BY KIERAN McCARTHY
PAUDIE Murray has given Cork camogie youth its fling – and it has responded in style.
The former Doheny footballer, now in his fourth season as Cork camogie manager, guided his team back into the Division 1 final of the Irish Daily Star Camogie League after a 1-12 to 0-10 semi-final win against Limerick at Charleville on Sunday.
‘I’m delighted with the way we have gone about it,’ Murray told The Southern Star.
‘We have gone the youth route. Ten of the players that played a part in the league semi-final win were under 21 years of age. To get to a league final playing with such a young team is a great achievement.’
Sunday’s semi-final, against an up-and-coming Limerick, was close for the most part, and it was only in the last ten minutes that the All-Ireland champions’ experience showed as they pulled away for a five-point victory.
Cork went ahead early on with a goal from Amy O’Connor and she added a quick point before the Limerick defence, in which Sarah Carey excelled, managed to put the shackles on her. Cork led 1-5 to 0-7 at the break. It was nip and tuck in the second period, with Orla Cotter, who finished with six points, and Limerick’s Niamh Mulcahy (0-7) exchanging scores.
Aisling Thompson and Cotter showed well when it really counted, while Briege Corkery had a massive impact off the bench in that closing period, as Cork are back to defend their league crown – Galway to provide the opposition on Sunday week.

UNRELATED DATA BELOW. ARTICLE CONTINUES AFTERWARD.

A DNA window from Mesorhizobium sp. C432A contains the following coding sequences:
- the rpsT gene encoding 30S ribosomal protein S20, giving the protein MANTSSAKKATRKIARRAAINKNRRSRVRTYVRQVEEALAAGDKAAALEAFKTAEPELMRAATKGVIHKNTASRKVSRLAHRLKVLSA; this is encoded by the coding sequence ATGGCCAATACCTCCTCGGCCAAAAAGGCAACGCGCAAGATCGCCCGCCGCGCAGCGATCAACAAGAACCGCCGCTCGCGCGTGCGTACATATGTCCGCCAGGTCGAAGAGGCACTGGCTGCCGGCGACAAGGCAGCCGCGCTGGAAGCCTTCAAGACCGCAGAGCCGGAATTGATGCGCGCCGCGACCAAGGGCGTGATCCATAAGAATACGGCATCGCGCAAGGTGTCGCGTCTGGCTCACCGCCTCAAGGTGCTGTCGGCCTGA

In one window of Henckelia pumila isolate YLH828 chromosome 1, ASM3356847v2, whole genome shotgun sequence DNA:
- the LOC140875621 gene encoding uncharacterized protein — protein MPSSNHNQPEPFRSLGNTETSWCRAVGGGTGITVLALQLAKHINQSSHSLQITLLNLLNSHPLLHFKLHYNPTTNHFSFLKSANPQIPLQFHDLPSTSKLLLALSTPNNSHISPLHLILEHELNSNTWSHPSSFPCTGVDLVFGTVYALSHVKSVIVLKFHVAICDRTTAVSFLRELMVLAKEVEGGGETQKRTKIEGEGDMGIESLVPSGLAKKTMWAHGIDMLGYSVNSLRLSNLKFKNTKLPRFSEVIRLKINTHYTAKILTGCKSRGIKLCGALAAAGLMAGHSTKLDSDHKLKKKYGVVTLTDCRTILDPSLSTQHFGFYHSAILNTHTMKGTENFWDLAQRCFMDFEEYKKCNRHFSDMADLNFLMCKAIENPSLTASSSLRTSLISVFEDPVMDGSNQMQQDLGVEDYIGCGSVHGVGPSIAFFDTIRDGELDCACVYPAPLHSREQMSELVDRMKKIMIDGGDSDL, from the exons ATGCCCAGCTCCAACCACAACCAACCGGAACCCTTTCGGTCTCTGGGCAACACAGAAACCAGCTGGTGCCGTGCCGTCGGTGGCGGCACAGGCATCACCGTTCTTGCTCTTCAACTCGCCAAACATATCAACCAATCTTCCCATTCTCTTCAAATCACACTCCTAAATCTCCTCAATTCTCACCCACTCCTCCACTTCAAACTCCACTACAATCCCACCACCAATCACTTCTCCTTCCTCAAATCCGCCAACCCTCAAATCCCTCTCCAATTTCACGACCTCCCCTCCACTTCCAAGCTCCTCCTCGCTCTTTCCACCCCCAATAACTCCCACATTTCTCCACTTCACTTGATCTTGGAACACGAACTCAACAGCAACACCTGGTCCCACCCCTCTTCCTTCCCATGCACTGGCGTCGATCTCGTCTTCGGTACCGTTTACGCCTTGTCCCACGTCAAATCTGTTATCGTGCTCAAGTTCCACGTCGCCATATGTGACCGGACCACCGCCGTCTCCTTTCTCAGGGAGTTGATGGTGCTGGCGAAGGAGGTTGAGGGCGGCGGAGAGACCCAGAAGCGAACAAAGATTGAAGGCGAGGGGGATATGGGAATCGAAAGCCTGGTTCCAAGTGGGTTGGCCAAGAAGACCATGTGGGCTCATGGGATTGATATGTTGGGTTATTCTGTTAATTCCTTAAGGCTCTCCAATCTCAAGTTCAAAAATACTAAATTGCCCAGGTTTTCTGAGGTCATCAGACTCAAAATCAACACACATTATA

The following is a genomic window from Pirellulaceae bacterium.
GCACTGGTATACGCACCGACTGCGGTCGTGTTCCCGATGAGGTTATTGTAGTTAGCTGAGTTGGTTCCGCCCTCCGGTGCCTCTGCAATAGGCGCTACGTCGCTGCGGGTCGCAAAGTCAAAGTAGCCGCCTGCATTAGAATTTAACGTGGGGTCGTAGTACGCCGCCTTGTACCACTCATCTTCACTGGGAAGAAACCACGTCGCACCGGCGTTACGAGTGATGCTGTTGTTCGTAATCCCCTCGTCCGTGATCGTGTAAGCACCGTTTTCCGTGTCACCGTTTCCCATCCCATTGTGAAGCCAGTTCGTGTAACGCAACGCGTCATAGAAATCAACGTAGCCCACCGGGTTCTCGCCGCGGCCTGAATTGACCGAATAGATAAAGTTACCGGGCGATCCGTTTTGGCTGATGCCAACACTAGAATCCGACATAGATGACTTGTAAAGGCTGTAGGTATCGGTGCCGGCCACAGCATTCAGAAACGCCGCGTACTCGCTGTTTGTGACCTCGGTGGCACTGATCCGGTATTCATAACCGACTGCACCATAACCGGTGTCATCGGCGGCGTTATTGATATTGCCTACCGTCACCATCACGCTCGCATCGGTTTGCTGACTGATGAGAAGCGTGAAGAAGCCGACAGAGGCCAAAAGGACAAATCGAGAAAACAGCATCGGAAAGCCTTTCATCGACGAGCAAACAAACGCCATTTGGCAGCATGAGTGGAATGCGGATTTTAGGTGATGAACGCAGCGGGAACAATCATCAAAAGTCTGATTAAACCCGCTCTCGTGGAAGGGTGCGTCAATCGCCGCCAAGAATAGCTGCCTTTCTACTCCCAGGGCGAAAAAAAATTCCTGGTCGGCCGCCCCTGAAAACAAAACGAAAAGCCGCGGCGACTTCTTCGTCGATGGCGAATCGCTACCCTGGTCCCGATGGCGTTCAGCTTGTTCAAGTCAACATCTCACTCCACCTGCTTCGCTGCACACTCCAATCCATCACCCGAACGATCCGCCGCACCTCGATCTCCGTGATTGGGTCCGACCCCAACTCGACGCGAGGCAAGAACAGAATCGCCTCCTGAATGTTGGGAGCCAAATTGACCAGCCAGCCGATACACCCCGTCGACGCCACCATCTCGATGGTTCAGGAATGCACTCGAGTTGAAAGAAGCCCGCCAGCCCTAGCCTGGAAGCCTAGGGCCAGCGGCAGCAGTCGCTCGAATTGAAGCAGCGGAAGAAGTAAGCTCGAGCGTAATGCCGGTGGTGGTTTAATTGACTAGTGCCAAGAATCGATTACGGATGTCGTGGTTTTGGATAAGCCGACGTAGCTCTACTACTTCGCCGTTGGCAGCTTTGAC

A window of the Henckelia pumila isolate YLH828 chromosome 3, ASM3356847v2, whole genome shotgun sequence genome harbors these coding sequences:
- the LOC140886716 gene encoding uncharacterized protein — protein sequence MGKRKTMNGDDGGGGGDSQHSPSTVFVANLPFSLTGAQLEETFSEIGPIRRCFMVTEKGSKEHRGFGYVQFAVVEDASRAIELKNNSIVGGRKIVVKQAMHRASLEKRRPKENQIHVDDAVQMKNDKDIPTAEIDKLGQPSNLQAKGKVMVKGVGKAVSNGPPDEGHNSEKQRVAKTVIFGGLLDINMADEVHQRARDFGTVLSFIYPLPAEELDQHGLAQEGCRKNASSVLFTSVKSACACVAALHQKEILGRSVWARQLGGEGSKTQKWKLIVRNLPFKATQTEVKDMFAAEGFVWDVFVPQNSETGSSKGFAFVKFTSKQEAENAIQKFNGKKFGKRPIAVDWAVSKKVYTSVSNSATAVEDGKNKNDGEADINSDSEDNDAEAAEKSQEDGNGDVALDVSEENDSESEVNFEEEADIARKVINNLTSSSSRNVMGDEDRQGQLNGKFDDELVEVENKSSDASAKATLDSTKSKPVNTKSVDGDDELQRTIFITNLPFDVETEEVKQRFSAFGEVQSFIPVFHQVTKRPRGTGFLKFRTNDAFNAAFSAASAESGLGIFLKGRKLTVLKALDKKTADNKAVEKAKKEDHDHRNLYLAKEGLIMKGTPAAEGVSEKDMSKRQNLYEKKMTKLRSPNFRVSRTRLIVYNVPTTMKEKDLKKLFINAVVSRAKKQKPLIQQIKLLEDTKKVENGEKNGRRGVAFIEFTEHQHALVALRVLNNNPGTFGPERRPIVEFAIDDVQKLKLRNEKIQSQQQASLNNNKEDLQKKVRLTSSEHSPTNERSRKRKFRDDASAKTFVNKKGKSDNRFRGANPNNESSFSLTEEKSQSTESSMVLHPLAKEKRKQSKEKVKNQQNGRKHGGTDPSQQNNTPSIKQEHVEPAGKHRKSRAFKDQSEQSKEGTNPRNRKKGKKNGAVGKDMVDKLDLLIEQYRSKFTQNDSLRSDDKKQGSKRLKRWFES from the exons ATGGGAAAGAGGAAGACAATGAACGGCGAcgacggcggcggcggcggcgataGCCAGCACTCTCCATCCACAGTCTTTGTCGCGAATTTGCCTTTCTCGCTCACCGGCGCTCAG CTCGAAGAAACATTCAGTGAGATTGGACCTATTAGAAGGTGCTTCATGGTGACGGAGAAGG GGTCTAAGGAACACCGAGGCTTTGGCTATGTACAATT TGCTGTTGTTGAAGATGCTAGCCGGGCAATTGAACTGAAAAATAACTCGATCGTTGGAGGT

This final will be another step in the development of this team, explains Murray, who had experienced duo Briege Corkery and Gemma O’Connor on the bench for last Sunday’s game.
‘Over the last two years we have been developing the senior B team – I am involved with them as well – with an eye to girls making the step up. It’s so far, so good, but there is a long way for them to go to play senior A championship,’ Murray said.
‘If I looked at Laura Treacy this time last year she was struggling to hold down a corner back position, but this year, and if you have seen her displays to date, she is certainly the form full back in camogie, and possibly the form back. It shows that anything can happen, provided they want it.’
After established figures like Jennifer O’Leary and Joanne O’Callaghan retired, Murray commented: ‘I am never afraid to give young players their chance but our hands were being forced, as we had to find replacements for three players from last year. We had to find a corner back and two forwards.’
While the championship offers the big prize that Cork have their eyes set on, early-season silverware in the league, while a nice trophy to win, is not the priority.
‘We’d be looking to start a lot of those young girls in the final,’ Murray said.
‘The league is not the concern for us. It hasn’t been since the start of the year. What matters to us is finding new blood, so win, lose or draw, all I am looking for is the players to perform well and show that they are able to play at this level.
‘If we come away with a victory I would be over the moon when you consider that we have not trained hard yet. I think we have 23 sessions done, and six of those would have been of the level required. Even at that we have been missing some of the senior players. The final is before the national league hurling final in Thurles, which is great for us, with the Cork hurlers being in that final too.’
Meanwhile, in their semi-final, it was easier for Galway than many would have expected as they beat champions Kilkenny by 5-7 to 2-9 at O’Connor Park – Ann Marie Starr and McGrath getting the key Galway goals.